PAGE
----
Volume 89 Issue 44 | p. 10 | News of The Week
Issue Date: October 31, 2011

Nations Break Impasse On Waste

Countries break impasse on ban of hazardous waste trade
Department: Government & Policy
News Channels: Environmental SCENE
Keywords: hazardous waste, Basel Convention, UN
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Under the Basel Convention, electronic waste, such as old computer equipment, can no longer be sent from developed nations to the developing world.
Credit: Shutterstock
Discarded computer equipment, e-waste.
 
Under the Basel Convention, electronic waste, such as old computer equipment, can no longer be sent from developed nations to the developing world.
Credit: Shutterstock

World governments have cleared the way to implement a long-pending ban of hazardous waste shipments from industrialized countries to developing nations.

Countries agreed to the ban in 1995 under a United Nations treaty governing trade in waste known as the Basel Convention on the Control of Transboundary Movements of Hazardous Wastes & Their Disposal. But a diplomatic deadlock over an obscure procedural detail left the ban stuck in limbo for the past 16 years. It has not entered into force.

At a weeklong meeting in Cartagena, Colombia, which ended on Oct. 21, governments came up with a plan for the ban to take effect. They agreed to a somewhat complicated formula: The ban will enter into force once 68 of the 90 countries that were parties to the Basel Convention in 1995 formally endorse the prohibition.

According to the UN, 51 of these 90 countries have already ratified the ban. Thus, the ban will enter into force once 17 more take the same step. The Basel Action Network, an environmental group, predicts this will happen sometime in the next two to three years.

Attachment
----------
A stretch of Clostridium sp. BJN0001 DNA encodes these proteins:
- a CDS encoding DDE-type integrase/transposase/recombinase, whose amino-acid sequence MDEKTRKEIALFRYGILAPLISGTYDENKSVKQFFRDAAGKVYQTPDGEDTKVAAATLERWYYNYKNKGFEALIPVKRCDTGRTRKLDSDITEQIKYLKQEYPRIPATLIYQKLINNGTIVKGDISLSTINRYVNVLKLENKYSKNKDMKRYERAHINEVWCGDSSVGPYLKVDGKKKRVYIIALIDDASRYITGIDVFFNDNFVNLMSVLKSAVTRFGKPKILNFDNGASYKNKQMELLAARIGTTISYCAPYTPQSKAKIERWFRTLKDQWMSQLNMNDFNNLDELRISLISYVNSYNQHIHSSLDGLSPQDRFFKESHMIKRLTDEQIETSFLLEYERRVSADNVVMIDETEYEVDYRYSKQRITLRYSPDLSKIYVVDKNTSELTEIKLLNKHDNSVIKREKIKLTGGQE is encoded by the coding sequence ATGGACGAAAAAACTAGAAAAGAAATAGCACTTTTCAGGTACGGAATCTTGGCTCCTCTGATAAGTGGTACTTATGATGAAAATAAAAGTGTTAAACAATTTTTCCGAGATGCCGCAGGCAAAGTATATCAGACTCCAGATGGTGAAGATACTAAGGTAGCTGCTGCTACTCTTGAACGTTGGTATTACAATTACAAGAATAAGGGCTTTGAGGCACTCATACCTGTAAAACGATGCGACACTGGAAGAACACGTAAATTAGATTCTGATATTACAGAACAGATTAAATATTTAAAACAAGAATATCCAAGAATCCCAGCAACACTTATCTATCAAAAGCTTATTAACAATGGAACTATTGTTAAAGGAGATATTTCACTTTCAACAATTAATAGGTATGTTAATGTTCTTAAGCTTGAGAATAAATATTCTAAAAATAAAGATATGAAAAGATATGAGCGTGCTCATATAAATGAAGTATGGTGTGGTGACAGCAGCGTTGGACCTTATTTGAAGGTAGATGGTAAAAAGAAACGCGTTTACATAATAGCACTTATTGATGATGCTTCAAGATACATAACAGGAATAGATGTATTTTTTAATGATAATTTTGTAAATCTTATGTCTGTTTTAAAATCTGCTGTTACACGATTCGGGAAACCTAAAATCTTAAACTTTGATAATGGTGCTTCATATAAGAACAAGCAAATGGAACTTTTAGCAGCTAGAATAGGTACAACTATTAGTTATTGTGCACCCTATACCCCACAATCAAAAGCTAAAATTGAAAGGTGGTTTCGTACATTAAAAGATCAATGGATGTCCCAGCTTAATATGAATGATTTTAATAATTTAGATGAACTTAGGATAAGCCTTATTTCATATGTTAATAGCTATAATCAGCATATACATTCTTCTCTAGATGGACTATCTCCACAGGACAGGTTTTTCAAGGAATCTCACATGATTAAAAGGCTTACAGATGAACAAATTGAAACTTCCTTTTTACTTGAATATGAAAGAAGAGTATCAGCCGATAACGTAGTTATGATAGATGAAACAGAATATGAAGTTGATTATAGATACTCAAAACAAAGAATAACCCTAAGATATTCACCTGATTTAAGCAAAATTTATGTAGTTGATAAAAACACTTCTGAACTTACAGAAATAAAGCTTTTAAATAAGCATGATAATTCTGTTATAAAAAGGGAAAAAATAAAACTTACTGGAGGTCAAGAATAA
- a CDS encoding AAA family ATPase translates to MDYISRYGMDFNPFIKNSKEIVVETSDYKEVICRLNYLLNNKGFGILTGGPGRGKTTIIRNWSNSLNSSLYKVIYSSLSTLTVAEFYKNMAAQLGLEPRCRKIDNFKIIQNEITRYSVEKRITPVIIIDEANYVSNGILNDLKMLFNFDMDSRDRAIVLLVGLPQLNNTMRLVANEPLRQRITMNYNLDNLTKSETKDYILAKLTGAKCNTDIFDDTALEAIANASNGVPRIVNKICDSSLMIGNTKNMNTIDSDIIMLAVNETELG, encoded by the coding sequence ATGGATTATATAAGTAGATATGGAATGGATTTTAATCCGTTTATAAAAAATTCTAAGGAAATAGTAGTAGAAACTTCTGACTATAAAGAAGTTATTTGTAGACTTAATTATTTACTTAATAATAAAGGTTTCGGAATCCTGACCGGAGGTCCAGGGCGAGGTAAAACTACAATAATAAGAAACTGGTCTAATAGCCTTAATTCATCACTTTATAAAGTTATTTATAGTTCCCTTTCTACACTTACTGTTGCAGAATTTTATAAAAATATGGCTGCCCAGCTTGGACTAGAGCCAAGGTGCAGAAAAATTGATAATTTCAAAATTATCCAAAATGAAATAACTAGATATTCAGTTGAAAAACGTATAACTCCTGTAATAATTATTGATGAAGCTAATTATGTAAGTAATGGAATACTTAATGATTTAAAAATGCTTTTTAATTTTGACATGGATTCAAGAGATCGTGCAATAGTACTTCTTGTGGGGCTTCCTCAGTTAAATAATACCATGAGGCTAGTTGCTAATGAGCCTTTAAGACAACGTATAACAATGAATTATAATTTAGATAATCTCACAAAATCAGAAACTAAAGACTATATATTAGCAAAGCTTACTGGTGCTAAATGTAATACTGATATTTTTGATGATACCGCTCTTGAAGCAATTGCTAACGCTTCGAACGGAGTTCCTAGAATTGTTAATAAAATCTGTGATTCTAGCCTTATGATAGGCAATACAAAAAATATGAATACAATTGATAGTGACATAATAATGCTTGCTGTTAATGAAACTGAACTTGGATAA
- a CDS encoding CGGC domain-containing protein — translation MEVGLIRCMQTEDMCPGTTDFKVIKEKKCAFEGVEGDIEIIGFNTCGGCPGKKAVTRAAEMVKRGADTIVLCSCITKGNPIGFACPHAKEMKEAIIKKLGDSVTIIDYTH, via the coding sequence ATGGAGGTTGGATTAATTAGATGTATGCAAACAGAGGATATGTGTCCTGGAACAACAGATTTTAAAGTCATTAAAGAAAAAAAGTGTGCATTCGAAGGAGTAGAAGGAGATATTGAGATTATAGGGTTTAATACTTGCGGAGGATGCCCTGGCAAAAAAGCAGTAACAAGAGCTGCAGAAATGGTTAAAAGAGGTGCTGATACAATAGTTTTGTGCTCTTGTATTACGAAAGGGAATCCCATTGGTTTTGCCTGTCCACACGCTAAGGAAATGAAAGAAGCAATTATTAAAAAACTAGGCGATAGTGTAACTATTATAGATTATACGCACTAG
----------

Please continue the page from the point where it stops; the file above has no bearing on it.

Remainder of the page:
The ban “ensures that developing countries are not convenient dumping grounds for toxic factory waste, obsolete ships containing asbestos, or old computers coming from affluent countries,” says Jim Puckett, executive directive of the Basel Action Network.

Technically, the ban will prohibit shipment of hazardous waste from the 34 industrialized nations that are members of the Organization for Economic Cooperation & Development (OECD) to countries that are not members. OECD members include the U.S., Canada, European Union nations, Japan, and Mexico.

The deal struck in Cartagena also sets the stage for new global talks on how developing countries that wish to accept hazardous waste imports can minimize health and environmental impacts of recycling and disposing of this material.

Currently, 178 countries are parties to the Basel Convention. The U.S. signed and the Senate consented to ratify the Basel Convention. However, Congress has never passed legislation necessary for the U.S. to become an official party to the pact.

 
Chemical & Engineering News
ISSN 0009-2347
Copyright © American Chemical Society
Comments
James N. Tilley (Mon Dec 12 22:00:32 EST 2011)
Products such as batteries, electronis should be (ultimately) returnable to their manufacturers who should know best their construction/composition/recyclability. A recent article in Scientific America (May '11,p.36) also lists at least three stores that will accept old electronics, etc. for recycle.
James N. Tilley (Fri Dec 23 20:34:11 EST 2011)
I forgot to mention last time (besides the article in May 2011 Scientific American regarding stites to return electronic waste) that I feel if many electronic devices were leased or rented instead of bought, the organization leasing/(manufacturing) the device would always have responibility for recycle/disposal, thus again getting closer to the original source's responsibilty for a recyclable produt. Thank you.

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